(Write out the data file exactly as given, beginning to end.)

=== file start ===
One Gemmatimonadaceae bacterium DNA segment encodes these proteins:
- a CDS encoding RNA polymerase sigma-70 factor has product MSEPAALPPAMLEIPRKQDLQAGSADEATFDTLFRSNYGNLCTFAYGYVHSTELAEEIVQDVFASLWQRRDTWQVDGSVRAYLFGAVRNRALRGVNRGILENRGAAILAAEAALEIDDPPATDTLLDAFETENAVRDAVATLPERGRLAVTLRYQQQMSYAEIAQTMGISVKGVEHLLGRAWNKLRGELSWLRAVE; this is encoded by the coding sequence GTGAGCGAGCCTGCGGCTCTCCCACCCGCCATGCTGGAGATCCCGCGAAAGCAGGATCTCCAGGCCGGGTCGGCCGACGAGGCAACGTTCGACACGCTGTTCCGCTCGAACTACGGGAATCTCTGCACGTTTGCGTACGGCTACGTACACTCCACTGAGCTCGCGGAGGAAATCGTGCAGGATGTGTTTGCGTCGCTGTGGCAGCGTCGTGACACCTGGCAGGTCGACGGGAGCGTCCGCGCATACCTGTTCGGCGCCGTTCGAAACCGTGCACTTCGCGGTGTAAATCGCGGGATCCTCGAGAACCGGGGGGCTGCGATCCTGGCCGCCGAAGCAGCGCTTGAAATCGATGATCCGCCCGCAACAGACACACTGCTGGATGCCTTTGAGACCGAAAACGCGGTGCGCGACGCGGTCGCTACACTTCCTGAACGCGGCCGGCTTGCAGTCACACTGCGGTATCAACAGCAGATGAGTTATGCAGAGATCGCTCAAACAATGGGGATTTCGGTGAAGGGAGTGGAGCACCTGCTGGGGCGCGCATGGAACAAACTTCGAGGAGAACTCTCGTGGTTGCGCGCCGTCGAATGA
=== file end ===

One Gemmatimonadaceae bacterium DNA segment encodes these proteins:
- a CDS encoding RNA polymerase sigma-70 factor has product MSEPAALPPAMLEIPRKQDLQAGSADEATFDTLFRSNYGNLCTFAYGYVHSTELAEEIVQDVFASLWQRRDTWQVDGSVRAYLFGAVRNRALRGVNRGILENRGAAILAAEAALEIDDPPATDTLLDAFETENAVRDAVATLPERGRLAVTLRYQQQMSYAEIAQTMGISVKGVEHLLGRAWNKLRGELSWLRAVE; this is encoded by the coding sequence GTGAGCGAGCCTGCGGCTCTCCCACCCGCCATGCTGGAGATCCCGCGAAAGCAGGATCTCCAGGCCGGGTCGGCCGACGAGGCAACGTTCGACACGCTGTTCCGCTCGAACTACGGGAATCTCTGCACGTTTGCGTACGGCTACGTACACTCCACTGAGCTCGCGGAGGAAATCGTGCAGGATGTGTTTGCGTCGCTGTGGCAGCGTCGTGACACCTGGCAGGTCGACGGGAGCGTCCGCGCATACCTGTTCGGCGCCGTTCGAAACCGTGCACTTCGCGGTGTAAATCGCGGGATCCTCGAGAACCGGGGGGCTGCGATCCTGGCCGCCGAAGCAGCGCTTGAAATCGATGATCCGCCCGCAACAGACACACTGCTGGATGCCTTTGAGACCGAAAACGCGGTGCGCGACGCGGTCGCTACACTTCCTGAACGCGGCCGGCTTGCAGTCACACTGCGGTATCAACAGCAGATGAGTTATGCAGAGATCGCTCAAACAATGGGGATTTCGGTGAAGGGAGTGGAGCACCTGCTGGGGCGCGCATGGAACAAACTTCGAGGAGAACTCTCGTGGTTGCGCGCCGTCGAATGA